In the book, Karen is a looker, but she’s blond, and at one point someone refers to her “skinny ass.” J. Lo with her full body and Latin glow is another point in the movie’s favor. Clooney, in his first substantial movie role unless you count Batman, is not only hunky enough for her but also compatibly ruddy—as a couple they pop, especially in the dark. I don’t know what Ms. Lopez has done in other movies, but she’s very good in this one, and so are Rhames, Michael Keaton (who appeared as the same character in Jackie Brown), Catherine Keener, Albert Brooks (whose character, owner of the diamonds in the movie, is scarcely a presence in the book), Viola Davis in her first movie, Steve Zahn, Isaiah Washington, Don Cheadle, and, notably, Dennis Farina. He plays Karen’s private-eye father, who’s as much in love with his daughter as a widower dad can be without getting creepy. There’s an odd indeterminate moment in the movie, not in the book. Karen has escaped from the car trunk but not from her chemistry with Jack. Dad sees she is dangerously sweet on this fugitive con. He studies a newspaper photo of Foley. Doesn’t look like much, Dad says. Karen says Oh, he doesn’t look like that.
“Unh-unh. He looks a lot like . . .”
Dad eyes her.
She looks away. “Different.”
We never find out who Foley’s look-alike is or was. Could be she’s thinking of the other bank robber she fell for once (and later shot). Could also be that Foley resembles dad.
In the book, Dad is said to look “somewhat like a short Walter Matthau.” In the movie, he’s dark-eyed, silver-templed and foxy. As Soderbergh puts it on the DVD’s commentary track, “Dennis looks great, almost as sexy as Jennifer.” In 1998 Farina was fifty-four, which in the book is not Dad’s age but roughly Foley’s. Clooney at the time was thirty-seven. He tried to look a little older, according to either Soderbergh or Frank on the commentary (their voices are hard to tell apart), by shaving his hairline back a bit, but in the movie Jack never asks Karen whether she thinks he’s too old for her. He does observe, on seeing that the only photo in her purse is of her dad, that this guy is too old for her. (We aren’t told how old Karen is; Lopez was 29.)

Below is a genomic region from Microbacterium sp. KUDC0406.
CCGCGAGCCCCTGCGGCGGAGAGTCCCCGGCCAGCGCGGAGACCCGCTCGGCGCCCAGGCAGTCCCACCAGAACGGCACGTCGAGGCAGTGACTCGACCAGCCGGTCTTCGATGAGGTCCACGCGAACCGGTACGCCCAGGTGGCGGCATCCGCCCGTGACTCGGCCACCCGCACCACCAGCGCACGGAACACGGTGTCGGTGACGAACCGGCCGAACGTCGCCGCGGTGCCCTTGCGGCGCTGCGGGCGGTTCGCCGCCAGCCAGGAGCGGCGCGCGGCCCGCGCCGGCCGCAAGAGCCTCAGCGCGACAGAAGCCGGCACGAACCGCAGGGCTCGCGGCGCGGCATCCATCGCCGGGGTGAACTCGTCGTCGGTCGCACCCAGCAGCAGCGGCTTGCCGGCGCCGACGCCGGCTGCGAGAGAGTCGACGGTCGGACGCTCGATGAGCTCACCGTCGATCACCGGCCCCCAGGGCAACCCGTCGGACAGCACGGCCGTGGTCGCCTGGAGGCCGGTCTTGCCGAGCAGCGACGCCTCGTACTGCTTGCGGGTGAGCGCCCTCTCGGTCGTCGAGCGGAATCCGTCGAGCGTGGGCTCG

Therein lies a key difference between the movie and the book. In both, Karen winds up shooting Foley—not to death, as he, dreading more prison time, was hoping, but just in the leg, so he will go back to finish his thirty-year sentence. This is their parting exchange:
“I’m sorry, Jack, but I can’t shoot you.”
“You just did, for Christ sake.”
“You know what I mean.”
In the book, she adds this: “I want you to know I think you are a cool guy. I never for a minute felt you were too old for me. I’m afraid, though, thirty years from now I’ll feel different about it.”